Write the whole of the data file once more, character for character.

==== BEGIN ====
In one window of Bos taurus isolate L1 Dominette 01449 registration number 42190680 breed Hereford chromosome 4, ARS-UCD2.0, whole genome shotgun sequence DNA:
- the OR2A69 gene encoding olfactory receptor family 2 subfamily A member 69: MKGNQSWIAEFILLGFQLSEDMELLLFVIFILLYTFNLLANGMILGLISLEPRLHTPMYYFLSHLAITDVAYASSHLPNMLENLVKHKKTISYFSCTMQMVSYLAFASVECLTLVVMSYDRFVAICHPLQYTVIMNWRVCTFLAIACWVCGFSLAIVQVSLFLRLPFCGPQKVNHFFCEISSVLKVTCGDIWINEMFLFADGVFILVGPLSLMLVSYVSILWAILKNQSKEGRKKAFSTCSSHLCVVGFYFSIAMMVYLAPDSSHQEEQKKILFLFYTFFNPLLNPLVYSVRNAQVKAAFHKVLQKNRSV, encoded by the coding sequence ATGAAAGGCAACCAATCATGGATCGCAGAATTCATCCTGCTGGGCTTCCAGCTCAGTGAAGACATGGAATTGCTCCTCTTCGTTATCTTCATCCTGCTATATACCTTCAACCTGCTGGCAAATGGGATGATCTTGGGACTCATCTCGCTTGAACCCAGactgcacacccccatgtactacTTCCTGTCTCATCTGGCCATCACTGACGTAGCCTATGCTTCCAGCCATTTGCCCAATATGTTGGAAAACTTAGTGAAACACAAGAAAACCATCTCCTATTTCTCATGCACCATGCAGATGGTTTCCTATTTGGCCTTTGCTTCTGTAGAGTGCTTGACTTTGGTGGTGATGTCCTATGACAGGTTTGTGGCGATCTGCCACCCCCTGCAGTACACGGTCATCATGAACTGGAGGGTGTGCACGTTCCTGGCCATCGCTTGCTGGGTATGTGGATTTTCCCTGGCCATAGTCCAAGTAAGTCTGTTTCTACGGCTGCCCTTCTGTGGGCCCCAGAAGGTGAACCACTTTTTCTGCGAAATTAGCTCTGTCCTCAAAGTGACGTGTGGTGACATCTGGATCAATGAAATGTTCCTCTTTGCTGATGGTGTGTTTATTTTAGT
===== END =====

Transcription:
In one window of Bos taurus isolate L1 Dominette 01449 registration number 42190680 breed Hereford chromosome 4, ARS-UCD2.0, whole genome shotgun sequence DNA:
- the OR2A69 gene encoding olfactory receptor family 2 subfamily A member 69: MKGNQSWIAEFILLGFQLSEDMELLLFVIFILLYTFNLLANGMILGLISLEPRLHTPMYYFLSHLAITDVAYASSHLPNMLENLVKHKKTISYFSCTMQMVSYLAFASVECLTLVVMSYDRFVAICHPLQYTVIMNWRVCTFLAIACWVCGFSLAIVQVSLFLRLPFCGPQKVNHFFCEISSVLKVTCGDIWINEMFLFADGVFILVGPLSLMLVSYVSILWAILKNQSKEGRKKAFSTCSSHLCVVGFYFSIAMMVYLAPDSSHQEEQKKILFLFYTFFNPLLNPLVYSVRNAQVKAAFHKVLQKNRSV, encoded by the coding sequence ATGAAAGGCAACCAATCATGGATCGCAGAATTCATCCTGCTGGGCTTCCAGCTCAGTGAAGACATGGAATTGCTCCTCTTCGTTATCTTCATCCTGCTATATACCTTCAACCTGCTGGCAAATGGGATGATCTTGGGACTCATCTCGCTTGAACCCAGactgcacacccccatgtactacTTCCTGTCTCATCTGGCCATCACTGACGTAGCCTATGCTTCCAGCCATTTGCCCAATATGTTGGAAAACTTAGTGAAACACAAGAAAACCATCTCCTATTTCTCATGCACCATGCAGATGGTTTCCTATTTGGCCTTTGCTTCTGTAGAGTGCTTGACTTTGGTGGTGATGTCCTATGACAGGTTTGTGGCGATCTGCCACCCCCTGCAGTACACGGTCATCATGAACTGGAGGGTGTGCACGTTCCTGGCCATCGCTTGCTGGGTATGTGGATTTTCCCTGGCCATAGTCCAAGTAAGTCTGTTTCTACGGCTGCCCTTCTGTGGGCCCCAGAAGGTGAACCACTTTTTCTGCGAAATTAGCTCTGTCCTCAAAGTGACGTGTGGTGACATCTGGATCAATGAAATGTTCCTCTTTGCTGATGGTGTGTTTATTTTAGT